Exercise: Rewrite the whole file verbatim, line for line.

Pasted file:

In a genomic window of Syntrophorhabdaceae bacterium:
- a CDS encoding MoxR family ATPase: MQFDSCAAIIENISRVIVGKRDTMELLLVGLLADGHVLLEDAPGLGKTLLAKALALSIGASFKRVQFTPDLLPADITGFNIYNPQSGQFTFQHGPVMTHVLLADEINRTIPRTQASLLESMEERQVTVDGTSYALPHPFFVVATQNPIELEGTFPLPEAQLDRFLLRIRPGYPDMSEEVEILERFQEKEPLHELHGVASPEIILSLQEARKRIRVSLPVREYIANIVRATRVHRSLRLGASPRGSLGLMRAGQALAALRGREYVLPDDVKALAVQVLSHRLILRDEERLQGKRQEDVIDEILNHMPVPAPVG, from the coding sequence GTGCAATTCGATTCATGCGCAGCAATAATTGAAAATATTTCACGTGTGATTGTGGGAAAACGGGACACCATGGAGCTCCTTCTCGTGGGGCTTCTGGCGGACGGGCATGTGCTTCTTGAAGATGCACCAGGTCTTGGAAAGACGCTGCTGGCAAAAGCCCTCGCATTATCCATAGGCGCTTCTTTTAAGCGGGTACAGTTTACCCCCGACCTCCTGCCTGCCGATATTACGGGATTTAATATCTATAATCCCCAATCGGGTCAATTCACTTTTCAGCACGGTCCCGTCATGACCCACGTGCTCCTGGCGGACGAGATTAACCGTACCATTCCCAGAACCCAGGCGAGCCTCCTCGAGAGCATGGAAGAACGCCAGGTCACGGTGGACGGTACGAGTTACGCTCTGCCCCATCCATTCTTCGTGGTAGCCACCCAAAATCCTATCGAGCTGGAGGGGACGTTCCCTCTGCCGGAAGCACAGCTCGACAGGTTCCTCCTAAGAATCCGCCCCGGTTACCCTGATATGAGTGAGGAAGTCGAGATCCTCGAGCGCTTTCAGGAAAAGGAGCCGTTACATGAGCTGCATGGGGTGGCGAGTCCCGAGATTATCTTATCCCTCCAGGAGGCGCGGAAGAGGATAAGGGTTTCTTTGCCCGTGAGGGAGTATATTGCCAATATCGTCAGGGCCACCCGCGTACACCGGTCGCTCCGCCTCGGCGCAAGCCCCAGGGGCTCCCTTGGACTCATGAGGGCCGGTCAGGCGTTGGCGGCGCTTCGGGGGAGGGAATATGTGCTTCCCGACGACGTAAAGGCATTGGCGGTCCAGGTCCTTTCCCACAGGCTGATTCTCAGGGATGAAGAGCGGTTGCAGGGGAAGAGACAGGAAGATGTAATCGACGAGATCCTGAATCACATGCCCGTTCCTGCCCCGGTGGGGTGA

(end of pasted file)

In a genomic window of Syntrophorhabdaceae bacterium:
- a CDS encoding MoxR family ATPase: MQFDSCAAIIENISRVIVGKRDTMELLLVGLLADGHVLLEDAPGLGKTLLAKALALSIGASFKRVQFTPDLLPADITGFNIYNPQSGQFTFQHGPVMTHVLLADEINRTIPRTQASLLESMEERQVTVDGTSYALPHPFFVVATQNPIELEGTFPLPEAQLDRFLLRIRPGYPDMSEEVEILERFQEKEPLHELHGVASPEIILSLQEARKRIRVSLPVREYIANIVRATRVHRSLRLGASPRGSLGLMRAGQALAALRGREYVLPDDVKALAVQVLSHRLILRDEERLQGKRQEDVIDEILNHMPVPAPVG, from the coding sequence GTGCAATTCGATTCATGCGCAGCAATAATTGAAAATATTTCACGTGTGATTGTGGGAAAACGGGACACCATGGAGCTCCTTCTCGTGGGGCTTCTGGCGGACGGGCATGTGCTTCTTGAAGATGCACCAGGTCTTGGAAAGACGCTGCTGGCAAAAGCCCTCGCATTATCCATAGGCGCTTCTTTTAAGCGGGTACAGTTTACCCCCGACCTCCTGCCTGCCGATATTACGGGATTTAATATCTATAATCCCCAATCGGGTCAATTCACTTTTCAGCACGGTCCCGTCATGACCCACGTGCTCCTGGCGGACGAGATTAACCGTACCATTCCCAGAACCCAGGCGAGCCTCCTCGAGAGCATGGAAGAACGCCAGGTCACGGTGGACGGTACGAGTTACGCTCTGCCCCATCCATTCTTCGTGGTAGCCACCCAAAATCCTATCGAGCTGGAGGGGACGTTCCCTCTGCCGGAAGCACAGCTCGACAGGTTCCTCCTAAGAATCCGCCCCGGTTACCCTGATATGAGTGAGGAAGTCGAGATCCTCGAGCGCTTTCAGGAAAAGGAGCCGTTACATGAGCTGCATGGGGTGGCGAGTCCCGAGATTATCTTATCCCTCCAGGAGGCGCGGAAGAGGATAAGGGTTTCTTTGCCCGTGAGGGAGTATATTGCCAATATCGTCAGGGCCACCCGCGTACACCGGTCGCTCCGCCTCGGCGCAAGCCCCAGGGGCTCCCTTGGACTCATGAGGGCCGGTCAGGCGTTGGCGGCGCTTCGGGGGAGGGAATATGTGCTTCCCGACGACGTAAAGGCATTGGCGGTCCAGGTCCTTTCCCACAGGCTGATTCTCAGGGATGAAGAGCGGTTGCAGGGGAAGAGACAGGAAGATGTAATCGACGAGATCCTGAATCACATGCCCGTTCCTGCCCCGGTGGGGTGA